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  Classical Editor Rob Barnett    



Felix MENDELSSOHN (1809-1847)
A Midsummer Night's Dream: Overture (1826) and Incidental Music (1843)
Overture: Ruy Blas (1839)
Rebecca Evans (soprano)
Juyce di Donato (mezzo-soprano)
The Oxford and Cambridge Theatre Company
Le Jeune Choeur de Paris
Ensemble Orchestral de Paris/John Nelson
Rec 13-16 December 2001, Orchestre National d'Ile de France, Alfortville
VIRGIN CLASSICS 7243 5 45532 [77.12]



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Mendelssohn followed the trend of many of his contemporaries - Liszt and Berlioz, for instance - by responding to the creative possibilities offered by literary and pictorial sources. The Overture was therefore an important type of composition for him, gaining an independence away from the context of preceding an opera or other stage work.

While this interest in the concert overture is certainly the general trend in Mendelssohn's approach, the Overture to Victor Hugo's drama Ruy Blas has definite links with the theatre, even if it has subsequently achieved an independent status in the concert hall. So too, of course, the link with Shakespeare's Midsummer Night's Dream, though in that case the incidental music for the theatre followed the original concert overture by a distance of 17 years. Not that the listener would discern this from the music.

Of all composers Mendelssohn was surely the greatest prodigy as a teenager, this overture and the Octet the supreme examples of his youthful genius. However, it is wrong to dwell on the fact that this music was written by so young a composer, since that deflects us towards astonishment at his precocity, when we should be concentrating on the extraordinary nature of the music itself.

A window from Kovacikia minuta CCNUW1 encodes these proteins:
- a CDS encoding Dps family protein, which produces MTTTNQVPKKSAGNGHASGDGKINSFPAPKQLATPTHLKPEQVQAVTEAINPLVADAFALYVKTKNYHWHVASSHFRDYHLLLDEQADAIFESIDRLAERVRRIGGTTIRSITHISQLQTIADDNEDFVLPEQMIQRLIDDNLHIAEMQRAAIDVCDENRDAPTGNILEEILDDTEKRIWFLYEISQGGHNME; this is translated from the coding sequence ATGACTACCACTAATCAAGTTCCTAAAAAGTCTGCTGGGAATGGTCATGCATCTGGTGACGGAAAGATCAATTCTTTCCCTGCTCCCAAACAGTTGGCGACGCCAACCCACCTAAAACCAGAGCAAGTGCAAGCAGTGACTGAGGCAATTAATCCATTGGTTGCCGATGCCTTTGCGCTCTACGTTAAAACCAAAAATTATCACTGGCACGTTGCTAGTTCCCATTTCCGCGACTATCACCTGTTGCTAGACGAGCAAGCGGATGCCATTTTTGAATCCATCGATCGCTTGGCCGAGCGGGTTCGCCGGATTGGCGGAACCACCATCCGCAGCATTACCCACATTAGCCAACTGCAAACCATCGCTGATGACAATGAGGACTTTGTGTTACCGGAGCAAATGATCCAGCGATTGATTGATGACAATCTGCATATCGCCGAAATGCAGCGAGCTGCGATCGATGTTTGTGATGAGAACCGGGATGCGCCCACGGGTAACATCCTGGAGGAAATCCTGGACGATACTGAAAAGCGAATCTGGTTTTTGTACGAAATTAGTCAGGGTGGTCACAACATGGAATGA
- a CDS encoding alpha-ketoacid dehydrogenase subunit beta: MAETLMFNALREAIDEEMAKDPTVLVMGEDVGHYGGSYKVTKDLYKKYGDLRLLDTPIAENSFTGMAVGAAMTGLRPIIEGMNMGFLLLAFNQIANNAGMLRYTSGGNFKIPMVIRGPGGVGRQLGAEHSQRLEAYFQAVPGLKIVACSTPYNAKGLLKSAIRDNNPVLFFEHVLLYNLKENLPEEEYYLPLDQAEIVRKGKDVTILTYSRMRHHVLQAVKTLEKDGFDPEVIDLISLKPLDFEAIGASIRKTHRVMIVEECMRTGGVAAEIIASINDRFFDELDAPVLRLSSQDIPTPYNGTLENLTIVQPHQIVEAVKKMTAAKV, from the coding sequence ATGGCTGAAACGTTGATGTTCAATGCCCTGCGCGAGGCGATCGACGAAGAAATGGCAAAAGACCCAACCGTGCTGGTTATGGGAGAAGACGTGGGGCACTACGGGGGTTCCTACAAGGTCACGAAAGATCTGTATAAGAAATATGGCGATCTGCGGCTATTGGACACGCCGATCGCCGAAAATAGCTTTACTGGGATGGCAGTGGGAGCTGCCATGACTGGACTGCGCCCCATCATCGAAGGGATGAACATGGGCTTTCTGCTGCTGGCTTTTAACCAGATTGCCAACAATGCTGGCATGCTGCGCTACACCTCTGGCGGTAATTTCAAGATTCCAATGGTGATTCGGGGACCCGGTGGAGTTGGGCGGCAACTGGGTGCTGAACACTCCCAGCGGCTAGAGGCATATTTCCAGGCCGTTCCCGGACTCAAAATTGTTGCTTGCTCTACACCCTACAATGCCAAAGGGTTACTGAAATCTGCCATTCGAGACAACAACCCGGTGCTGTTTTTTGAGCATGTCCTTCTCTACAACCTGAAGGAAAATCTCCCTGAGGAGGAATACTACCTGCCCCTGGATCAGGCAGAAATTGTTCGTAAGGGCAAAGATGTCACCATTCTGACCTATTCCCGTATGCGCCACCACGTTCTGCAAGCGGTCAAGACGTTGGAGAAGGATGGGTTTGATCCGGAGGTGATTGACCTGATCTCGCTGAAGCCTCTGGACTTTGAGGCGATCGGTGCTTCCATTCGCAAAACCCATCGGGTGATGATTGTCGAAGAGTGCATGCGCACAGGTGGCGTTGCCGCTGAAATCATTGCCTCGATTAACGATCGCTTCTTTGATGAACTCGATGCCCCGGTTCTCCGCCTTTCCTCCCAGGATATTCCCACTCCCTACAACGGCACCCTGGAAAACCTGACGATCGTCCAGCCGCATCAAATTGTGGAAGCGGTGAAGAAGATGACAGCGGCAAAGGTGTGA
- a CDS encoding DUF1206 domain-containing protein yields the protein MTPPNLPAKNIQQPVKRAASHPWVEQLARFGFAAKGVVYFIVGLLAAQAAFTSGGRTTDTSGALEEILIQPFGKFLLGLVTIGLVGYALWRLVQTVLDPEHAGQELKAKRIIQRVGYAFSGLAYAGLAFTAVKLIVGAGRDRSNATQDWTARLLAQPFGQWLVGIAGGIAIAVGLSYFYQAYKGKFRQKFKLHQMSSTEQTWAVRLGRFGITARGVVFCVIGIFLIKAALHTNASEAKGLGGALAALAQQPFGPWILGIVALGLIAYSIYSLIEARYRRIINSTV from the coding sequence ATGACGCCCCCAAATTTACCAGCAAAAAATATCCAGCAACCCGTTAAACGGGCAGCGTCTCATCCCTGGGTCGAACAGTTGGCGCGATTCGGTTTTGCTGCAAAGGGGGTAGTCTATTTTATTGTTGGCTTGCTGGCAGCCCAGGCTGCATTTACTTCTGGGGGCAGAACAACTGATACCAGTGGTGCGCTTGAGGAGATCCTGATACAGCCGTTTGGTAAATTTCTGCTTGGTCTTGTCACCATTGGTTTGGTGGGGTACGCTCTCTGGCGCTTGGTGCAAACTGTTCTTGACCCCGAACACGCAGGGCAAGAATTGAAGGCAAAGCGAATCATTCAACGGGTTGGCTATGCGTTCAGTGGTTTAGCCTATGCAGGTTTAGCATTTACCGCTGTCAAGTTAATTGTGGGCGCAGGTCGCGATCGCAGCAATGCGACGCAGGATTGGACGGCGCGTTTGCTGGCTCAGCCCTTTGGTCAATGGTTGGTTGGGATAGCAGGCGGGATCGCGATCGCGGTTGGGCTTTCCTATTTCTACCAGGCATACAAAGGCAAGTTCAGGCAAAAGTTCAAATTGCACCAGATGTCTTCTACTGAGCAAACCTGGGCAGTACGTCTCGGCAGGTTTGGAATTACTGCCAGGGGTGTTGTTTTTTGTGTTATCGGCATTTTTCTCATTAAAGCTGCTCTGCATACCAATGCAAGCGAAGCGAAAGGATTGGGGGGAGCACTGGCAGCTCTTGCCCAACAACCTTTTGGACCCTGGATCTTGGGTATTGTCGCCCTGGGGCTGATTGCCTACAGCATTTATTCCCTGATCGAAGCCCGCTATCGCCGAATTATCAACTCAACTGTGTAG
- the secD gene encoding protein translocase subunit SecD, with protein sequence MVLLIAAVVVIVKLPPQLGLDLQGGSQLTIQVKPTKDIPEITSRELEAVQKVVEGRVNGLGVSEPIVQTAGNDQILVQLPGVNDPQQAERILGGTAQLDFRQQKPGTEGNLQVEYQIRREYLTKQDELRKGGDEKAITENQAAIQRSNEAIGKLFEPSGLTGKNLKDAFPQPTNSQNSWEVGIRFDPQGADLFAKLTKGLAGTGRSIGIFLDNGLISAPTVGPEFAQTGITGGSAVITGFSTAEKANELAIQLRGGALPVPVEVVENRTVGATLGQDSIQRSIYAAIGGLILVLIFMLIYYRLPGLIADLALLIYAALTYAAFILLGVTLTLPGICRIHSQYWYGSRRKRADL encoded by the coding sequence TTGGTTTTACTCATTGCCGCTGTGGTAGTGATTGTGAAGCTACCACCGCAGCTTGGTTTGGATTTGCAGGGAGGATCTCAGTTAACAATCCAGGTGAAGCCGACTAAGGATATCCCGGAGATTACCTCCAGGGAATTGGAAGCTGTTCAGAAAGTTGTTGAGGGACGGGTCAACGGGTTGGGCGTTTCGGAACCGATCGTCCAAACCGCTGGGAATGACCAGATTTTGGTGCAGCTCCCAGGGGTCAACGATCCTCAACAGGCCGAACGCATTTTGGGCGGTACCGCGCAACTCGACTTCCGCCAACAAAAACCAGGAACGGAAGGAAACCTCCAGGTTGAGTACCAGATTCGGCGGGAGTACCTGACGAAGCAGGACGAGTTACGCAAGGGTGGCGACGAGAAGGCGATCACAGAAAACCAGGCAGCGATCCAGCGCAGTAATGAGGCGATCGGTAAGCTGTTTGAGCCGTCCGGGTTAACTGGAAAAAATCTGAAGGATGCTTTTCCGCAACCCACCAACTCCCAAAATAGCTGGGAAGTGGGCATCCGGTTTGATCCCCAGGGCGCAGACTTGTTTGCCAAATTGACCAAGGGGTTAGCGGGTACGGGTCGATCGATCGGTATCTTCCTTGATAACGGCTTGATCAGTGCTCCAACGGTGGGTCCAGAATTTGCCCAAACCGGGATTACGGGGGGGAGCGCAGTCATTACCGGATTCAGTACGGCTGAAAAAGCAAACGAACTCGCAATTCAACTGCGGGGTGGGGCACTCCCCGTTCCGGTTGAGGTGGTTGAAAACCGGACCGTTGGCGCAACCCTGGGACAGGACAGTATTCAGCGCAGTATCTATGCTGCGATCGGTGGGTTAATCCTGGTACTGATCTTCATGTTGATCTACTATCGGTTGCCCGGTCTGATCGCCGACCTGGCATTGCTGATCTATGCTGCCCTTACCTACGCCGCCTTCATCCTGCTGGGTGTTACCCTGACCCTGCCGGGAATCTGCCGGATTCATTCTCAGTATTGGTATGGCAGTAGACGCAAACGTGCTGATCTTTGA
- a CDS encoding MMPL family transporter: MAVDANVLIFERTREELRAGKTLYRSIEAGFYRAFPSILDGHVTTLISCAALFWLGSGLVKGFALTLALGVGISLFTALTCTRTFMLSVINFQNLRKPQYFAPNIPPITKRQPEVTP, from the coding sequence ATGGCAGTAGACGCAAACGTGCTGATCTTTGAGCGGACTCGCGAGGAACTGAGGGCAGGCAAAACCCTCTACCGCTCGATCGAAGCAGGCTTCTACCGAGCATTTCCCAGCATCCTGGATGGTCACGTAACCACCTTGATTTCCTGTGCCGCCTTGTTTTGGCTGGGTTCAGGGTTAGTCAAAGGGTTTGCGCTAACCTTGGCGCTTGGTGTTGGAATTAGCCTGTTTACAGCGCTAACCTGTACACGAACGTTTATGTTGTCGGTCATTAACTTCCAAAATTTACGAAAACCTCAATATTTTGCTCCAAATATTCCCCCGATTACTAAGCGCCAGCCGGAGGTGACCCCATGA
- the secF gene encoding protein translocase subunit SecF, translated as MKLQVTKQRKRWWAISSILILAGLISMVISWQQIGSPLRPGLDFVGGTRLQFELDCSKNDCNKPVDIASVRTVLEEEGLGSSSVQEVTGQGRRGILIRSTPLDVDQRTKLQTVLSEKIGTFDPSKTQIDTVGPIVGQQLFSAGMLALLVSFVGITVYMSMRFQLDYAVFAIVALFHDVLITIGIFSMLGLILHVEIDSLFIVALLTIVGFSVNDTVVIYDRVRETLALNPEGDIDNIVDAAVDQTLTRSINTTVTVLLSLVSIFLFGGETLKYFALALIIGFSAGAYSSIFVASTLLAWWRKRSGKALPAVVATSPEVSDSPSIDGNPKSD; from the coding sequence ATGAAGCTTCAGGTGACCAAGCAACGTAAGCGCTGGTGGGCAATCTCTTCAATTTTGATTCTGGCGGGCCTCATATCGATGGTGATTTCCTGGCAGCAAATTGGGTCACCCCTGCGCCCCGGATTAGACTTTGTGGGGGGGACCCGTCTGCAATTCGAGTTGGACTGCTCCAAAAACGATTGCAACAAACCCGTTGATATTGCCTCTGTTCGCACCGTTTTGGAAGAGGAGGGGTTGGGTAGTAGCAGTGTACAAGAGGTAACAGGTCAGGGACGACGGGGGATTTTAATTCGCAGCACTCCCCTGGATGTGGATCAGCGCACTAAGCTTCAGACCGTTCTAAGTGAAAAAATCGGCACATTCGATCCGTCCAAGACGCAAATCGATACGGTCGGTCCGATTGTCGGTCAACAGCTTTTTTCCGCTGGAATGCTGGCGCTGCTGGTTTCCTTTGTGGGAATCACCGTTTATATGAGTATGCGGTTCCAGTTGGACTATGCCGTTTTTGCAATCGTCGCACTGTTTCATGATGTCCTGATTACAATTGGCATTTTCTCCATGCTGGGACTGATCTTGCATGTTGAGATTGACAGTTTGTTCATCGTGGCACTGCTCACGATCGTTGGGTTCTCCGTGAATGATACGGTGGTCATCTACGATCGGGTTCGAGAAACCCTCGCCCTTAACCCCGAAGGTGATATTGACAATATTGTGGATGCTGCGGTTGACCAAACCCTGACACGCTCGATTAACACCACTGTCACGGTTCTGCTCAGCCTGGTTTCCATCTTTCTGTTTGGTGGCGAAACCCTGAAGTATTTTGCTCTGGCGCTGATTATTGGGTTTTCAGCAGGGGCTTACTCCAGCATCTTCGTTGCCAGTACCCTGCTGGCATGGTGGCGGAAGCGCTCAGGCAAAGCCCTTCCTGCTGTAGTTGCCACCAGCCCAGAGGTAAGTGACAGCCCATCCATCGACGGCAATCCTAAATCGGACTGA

The translation of Shakespeare was one of the most significant literary developments in Germany during the first half of the 19th century, capturing the imaginations of writers, artists and composers alike. The Overture and Incidental Music to A Midsummer Night's Dream are the quintessential example of Mendelssohn's 'fairy music', and therefore the score poses particular challenges to the performers even today, in terms of dexterity and intonation and style.

John Nelson and his Parisian forces respond with enthusiasm and consummate skill. The conductor has centred much of his career in France and is a noted Berlioz interpreter. He also knows his musicians and directs them with rare sympathy. The sparkling performance of the Overture reflects all this, helped as it is by a clear and atmospheric recording. Tempi and articulation are beautifully judged.

These features are carried over into the succeeding Scherzo (another tour-de-force of 'fairy music', and into the other items which follow. Some are substantial movements, whereas others are shorter and serve in close tandem with scenes from the play. It is here that the special nature of this recording comes in, since extracts of the play are used in combination with the music. The vocal projections are clear in enunciation, and the pacing of music and drama is well directed and therefore effective. If there is a criticism to be made, it is in the organisation of the cue points and spacings relative to these things; sometimes the words begin immediately upon the music, making it hard for the technically inclined listener to programme his CD player to his preference.

Mendelssohn was commissioned to write the music for Ruy Blas in 1839, in connection with a Leipzig production of the play. This typical Hugo tragedy, with passionate emotions and irreconcilable conflicts, was 'cordially disliked' by the composer; but that did not prevent him from creating one of his most stirring and effective orchestral works, whose stature is apparent from the initial sonorous chorale statement, setting the tone for the whole. This dramatic rendition completes this most appealing new issue, a splendid addition to the catalogue.

Terry Barfoot



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